President Trump’s former campaign chairman Paul Manafort was sentenced to 47 months in prison on Thursday — far less than the 20 years recommended by the government.

Critics were quick to point to the decision as evidence of the justice system’s “blatant” inequalities. Those critics include many of the people running for the Democratic nomination.

Several of the presidential hopefuls called out the sentence as too lenient and said it highlighted the need for criminal justice reform.

“I’m really ticked off about this,” Sen. Cory Booker (D-N.J.), who has made criminal justice reform one of his landmark issues, told “Late Show” host Stephen Colbert on Thursday.

“One of my friends said, ‘We have a criminal justice system that treats you better if you’re rich and guilty than if you’re poor and innocent,’ ” Booker said. “And there are people from neighborhoods like mine in America who get convicted for doing things that two of the last three presidents admitted to doing."

“You can tell a lot about a country by who they incarcerate,” he added.

Sen. Amy Klobuchar (D-Minn.) acknowledged that the judicial system seems to treat white-collar crime less seriously than crimes more common among working-class Americans and people of color. She tweeted: “My view on Manafort sentence: Guidelines there for a reason. His crimes took place over years and he led far from a ‘blameless life.’ Crimes committed in an office building should be treated as seriously as crimes committed on a street corner. Can’t have two systems of justice!”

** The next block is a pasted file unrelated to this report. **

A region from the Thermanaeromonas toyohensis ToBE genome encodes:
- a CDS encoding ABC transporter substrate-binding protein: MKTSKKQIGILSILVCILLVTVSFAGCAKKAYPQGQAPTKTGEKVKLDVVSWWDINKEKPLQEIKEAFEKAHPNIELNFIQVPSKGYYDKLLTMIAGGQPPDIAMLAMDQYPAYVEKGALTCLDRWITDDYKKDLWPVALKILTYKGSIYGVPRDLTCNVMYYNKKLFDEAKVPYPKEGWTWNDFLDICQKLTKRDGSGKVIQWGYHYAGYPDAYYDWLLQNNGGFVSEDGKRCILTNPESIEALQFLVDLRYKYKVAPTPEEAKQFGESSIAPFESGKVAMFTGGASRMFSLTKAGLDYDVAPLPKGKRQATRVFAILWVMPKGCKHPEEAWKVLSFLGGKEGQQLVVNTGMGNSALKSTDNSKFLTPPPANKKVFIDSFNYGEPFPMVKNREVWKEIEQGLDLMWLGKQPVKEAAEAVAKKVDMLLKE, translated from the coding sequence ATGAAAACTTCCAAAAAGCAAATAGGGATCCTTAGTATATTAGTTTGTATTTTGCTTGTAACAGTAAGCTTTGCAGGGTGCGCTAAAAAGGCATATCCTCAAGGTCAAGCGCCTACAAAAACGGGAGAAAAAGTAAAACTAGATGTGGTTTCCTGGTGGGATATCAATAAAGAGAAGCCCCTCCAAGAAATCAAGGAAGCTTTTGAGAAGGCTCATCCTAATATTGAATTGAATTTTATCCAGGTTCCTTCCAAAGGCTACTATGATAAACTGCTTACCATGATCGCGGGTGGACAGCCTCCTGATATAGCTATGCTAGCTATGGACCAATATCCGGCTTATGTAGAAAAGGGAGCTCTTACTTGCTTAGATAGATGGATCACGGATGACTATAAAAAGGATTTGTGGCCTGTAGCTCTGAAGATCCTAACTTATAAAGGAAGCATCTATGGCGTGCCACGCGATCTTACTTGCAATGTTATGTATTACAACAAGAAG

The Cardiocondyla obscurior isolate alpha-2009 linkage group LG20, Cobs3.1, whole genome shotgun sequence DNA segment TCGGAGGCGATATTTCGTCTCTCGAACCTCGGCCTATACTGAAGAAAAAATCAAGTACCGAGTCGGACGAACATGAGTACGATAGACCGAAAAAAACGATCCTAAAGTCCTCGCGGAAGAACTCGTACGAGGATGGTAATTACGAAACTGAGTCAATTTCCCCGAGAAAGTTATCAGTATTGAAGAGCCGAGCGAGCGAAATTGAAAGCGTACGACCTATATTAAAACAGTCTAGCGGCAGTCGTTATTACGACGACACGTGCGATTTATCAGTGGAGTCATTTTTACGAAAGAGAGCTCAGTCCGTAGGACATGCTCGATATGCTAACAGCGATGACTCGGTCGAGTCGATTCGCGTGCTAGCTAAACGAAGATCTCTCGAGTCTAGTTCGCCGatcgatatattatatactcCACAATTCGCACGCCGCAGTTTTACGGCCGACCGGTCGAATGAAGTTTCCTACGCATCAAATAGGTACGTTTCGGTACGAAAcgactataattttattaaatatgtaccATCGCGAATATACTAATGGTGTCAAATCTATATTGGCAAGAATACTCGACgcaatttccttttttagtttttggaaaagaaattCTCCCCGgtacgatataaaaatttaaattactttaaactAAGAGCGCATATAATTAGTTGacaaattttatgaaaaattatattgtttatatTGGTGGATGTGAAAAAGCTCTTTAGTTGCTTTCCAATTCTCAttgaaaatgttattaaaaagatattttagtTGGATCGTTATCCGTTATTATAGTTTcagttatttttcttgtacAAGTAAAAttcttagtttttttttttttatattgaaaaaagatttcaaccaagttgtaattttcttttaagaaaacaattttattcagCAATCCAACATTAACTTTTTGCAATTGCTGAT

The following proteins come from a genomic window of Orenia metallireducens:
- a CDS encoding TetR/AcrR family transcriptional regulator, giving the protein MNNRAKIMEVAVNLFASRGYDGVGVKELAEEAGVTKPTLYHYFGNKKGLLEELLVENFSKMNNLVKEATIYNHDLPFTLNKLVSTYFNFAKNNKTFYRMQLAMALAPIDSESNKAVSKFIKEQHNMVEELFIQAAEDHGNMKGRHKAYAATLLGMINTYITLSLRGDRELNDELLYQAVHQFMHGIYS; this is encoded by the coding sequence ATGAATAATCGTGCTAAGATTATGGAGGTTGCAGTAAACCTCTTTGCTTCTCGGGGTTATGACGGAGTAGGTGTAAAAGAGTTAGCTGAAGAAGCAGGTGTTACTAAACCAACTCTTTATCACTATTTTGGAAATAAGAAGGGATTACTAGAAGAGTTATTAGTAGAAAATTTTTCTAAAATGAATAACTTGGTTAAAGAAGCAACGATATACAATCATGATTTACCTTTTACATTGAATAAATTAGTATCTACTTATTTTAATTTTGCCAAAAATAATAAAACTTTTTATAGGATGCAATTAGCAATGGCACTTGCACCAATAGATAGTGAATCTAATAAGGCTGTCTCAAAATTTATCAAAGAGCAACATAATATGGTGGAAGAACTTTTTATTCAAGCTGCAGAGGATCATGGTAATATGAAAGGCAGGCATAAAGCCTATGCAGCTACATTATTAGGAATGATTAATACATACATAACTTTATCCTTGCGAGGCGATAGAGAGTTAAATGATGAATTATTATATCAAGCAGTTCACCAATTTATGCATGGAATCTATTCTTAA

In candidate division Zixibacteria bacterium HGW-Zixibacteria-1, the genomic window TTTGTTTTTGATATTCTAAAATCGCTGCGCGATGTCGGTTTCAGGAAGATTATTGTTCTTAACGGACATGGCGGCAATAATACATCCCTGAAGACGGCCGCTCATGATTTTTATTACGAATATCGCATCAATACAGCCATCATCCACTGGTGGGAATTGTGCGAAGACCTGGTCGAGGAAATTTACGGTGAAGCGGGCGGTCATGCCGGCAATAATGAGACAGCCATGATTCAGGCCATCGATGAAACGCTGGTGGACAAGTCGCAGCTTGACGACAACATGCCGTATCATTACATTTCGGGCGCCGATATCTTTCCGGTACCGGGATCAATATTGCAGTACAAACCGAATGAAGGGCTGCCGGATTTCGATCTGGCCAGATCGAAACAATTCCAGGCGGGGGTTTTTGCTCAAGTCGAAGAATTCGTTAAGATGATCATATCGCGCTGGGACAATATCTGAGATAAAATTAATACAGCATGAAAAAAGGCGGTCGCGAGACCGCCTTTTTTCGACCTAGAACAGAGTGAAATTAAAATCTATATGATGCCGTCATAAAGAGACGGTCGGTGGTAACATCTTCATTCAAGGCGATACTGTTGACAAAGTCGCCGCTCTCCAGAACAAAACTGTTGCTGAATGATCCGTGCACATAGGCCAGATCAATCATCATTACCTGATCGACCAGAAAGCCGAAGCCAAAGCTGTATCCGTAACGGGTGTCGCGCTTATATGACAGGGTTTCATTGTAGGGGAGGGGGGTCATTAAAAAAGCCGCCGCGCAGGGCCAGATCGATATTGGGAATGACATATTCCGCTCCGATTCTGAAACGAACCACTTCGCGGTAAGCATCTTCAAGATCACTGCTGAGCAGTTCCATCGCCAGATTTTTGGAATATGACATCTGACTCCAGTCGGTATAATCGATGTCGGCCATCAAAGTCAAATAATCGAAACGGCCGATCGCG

Sen. Elizabeth Warren (D-Mass.), a frequent critic of the Trump administration, tweeted about inequality in the legal system: “Trump’s campaign manager, Paul Manafort, commits bank and tax fraud and gets 47 months. A homeless man, Fate Winslow, helped sell $20 of pot and got life in prison. The words above the Supreme Court say “Equal Justice Under Law” — when will we start acting like it?”

While campaigning in South Carolina Friday, Sen. Kamala Harris (D.-Cal) compared the sentence of someone charged with a marijuana crime (12 years) to the sentence of four years that Manafort received. “Everyone should be treated equally under the law," she said.

Criminal justice reform is the rare issue that has gotten support from voters on both sides of the aisle since before the 2016 election. Congress passed the First Step Act at the end of 2018 to change the country’s criminal justice laws. The reaction to Manafort, however, is a good reminder that the issue will be a major topic in the 2020 campaign, as well.